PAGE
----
04 Apr For more happiness…learn some lessons from the Latin Americans!
via the SMH by Jessica Irvine
It has been said that journalists are a miserable bunch.
It’s true that dedicating one’s life to unearthing and cataloguing the worst examples of corruption and ineptitude by business persons and politicians does rather take a toll on the soul.
Additionally, journalists are commonly required to work every public holiday. So, as the rest of the country headed off to the beach this long weekend, we dedicated few continued to toil to bring you the daily news – even if it’s just tales of backyard cricket-related injuries.
Don’t cry for us, dear reader. We long ago traded the dozen or so public holidays Australians enjoy each year for extra annual leave. We get our holidays, just not on the same days as everyone else.
Still, we do miss out on that special magic of the random public holiday – days on which the pace of modern life abruptly changes, and society is plunged back into an older world order; a time when family reigned supreme, and when the daily rhythms of cooking, eating and drinking dominated over the modern demands of wage slavery.
Roads are emptied. Alarm clocks fall silent. The sunscreen flows as steadily as the beers… Ah, bliss.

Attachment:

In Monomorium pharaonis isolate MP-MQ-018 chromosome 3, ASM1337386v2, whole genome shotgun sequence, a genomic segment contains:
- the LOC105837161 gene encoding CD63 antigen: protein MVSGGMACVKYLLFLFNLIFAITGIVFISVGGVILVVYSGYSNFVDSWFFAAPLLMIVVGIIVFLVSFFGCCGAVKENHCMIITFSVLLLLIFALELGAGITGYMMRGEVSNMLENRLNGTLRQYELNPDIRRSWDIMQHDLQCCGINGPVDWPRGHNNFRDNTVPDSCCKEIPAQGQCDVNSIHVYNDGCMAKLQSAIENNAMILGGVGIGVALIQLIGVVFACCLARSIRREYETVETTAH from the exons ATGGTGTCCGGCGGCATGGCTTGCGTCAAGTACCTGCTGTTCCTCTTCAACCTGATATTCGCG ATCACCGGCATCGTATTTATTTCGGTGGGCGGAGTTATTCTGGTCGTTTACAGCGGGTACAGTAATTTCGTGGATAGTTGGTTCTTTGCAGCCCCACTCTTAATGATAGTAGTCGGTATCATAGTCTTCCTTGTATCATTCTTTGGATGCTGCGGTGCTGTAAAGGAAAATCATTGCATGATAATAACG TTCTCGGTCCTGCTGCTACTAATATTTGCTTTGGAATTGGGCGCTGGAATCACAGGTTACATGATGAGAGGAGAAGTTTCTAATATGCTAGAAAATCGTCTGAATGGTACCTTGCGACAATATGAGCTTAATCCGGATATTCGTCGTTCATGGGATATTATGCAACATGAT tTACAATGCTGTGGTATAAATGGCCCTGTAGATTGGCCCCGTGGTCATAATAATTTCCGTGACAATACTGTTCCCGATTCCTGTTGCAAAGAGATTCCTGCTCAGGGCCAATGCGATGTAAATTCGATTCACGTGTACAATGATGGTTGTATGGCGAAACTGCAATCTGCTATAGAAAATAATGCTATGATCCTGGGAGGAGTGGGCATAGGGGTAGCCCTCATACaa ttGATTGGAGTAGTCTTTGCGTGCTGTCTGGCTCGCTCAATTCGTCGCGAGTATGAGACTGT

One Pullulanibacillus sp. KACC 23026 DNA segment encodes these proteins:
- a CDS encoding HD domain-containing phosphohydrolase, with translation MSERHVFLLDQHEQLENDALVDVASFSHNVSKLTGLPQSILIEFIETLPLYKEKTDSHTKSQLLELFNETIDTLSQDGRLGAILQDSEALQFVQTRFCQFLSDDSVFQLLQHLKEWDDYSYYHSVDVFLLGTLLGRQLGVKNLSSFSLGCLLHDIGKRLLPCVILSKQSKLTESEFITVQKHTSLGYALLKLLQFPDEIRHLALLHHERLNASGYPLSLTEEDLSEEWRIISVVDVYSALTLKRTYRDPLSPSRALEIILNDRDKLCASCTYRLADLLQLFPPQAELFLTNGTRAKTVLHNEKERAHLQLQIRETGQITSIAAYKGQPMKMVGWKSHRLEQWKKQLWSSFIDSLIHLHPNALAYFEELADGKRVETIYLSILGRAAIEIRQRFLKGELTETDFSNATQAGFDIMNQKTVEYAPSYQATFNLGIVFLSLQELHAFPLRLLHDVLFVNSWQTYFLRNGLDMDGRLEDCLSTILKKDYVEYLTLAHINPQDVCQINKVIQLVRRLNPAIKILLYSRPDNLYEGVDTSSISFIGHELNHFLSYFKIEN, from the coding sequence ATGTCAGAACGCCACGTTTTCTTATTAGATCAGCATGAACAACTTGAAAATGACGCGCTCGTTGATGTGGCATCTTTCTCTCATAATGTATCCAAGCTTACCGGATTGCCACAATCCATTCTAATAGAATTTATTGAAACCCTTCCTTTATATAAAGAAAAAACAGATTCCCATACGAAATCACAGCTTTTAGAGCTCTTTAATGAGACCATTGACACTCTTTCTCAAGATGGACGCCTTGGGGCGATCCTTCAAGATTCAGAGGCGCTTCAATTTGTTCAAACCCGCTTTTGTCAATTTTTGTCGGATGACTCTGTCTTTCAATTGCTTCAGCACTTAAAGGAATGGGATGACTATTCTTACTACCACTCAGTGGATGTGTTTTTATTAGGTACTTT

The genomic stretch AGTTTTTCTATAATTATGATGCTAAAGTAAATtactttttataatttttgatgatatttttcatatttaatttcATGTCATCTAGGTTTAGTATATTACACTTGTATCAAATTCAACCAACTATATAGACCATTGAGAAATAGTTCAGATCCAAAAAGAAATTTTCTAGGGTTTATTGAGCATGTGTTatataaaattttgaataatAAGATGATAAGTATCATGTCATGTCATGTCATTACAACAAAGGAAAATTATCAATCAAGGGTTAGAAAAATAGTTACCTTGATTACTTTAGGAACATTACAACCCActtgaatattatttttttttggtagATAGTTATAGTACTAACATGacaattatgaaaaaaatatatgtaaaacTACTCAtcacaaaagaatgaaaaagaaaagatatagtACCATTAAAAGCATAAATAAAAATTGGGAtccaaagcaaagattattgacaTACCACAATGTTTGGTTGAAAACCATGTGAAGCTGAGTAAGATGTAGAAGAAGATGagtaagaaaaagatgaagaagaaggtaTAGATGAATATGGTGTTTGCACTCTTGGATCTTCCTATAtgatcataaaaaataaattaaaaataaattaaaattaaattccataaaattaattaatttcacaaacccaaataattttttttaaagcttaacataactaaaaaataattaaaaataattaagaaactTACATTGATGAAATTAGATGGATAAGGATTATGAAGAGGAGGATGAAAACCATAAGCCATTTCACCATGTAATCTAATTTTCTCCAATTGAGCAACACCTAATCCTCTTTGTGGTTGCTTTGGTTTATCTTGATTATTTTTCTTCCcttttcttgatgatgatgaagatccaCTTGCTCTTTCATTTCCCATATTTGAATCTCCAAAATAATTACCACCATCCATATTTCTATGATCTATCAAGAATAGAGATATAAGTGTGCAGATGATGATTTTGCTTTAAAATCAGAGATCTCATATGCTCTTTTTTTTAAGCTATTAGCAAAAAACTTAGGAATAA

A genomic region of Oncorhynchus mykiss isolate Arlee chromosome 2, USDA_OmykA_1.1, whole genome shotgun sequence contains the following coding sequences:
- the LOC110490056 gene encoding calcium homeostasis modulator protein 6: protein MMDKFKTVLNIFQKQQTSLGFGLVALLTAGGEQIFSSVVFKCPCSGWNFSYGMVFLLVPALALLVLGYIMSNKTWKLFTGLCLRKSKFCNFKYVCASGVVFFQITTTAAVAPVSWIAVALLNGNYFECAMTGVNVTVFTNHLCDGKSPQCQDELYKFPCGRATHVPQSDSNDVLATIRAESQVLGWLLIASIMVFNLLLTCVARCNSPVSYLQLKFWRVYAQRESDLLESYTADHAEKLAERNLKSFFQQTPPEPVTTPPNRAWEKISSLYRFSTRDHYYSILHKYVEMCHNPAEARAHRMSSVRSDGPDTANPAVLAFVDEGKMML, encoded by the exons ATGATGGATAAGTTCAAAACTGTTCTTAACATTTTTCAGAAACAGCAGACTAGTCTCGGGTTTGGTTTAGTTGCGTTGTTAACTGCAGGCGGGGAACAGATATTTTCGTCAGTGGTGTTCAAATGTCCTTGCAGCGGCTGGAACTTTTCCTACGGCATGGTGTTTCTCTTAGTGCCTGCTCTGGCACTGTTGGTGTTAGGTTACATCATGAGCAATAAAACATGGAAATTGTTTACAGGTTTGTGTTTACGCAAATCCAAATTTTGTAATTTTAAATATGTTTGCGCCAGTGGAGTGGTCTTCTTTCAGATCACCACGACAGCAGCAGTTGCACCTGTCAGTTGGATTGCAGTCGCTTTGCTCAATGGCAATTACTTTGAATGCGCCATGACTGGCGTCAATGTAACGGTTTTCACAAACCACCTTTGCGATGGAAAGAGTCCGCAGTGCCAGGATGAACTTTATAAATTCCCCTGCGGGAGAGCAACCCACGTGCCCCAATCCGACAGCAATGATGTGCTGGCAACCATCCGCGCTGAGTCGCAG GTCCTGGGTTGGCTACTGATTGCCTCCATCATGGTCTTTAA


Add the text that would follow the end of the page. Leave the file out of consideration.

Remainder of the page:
Economists have become obsessed in recent years with the study of happiness. But they have brought to the field something of a newfound Puritanism. Rather than focusing on the more fleeting and hedonistic pleasures of life, studies have tended to focus on deeper measures of “life satisfaction” – how contented you are with your life’s circumstances.
On such measures, Australians rank pretty well, living in a country with relatively high average incomes and low levels of crime and corruption.
But if you want to know where the happiest people in the world live – the ones who experience the greatest thrills of daily enjoyment and elation – we must look elsewhere.
To be more exact, we must look to Latin America…
…keep reading the full & original article HERE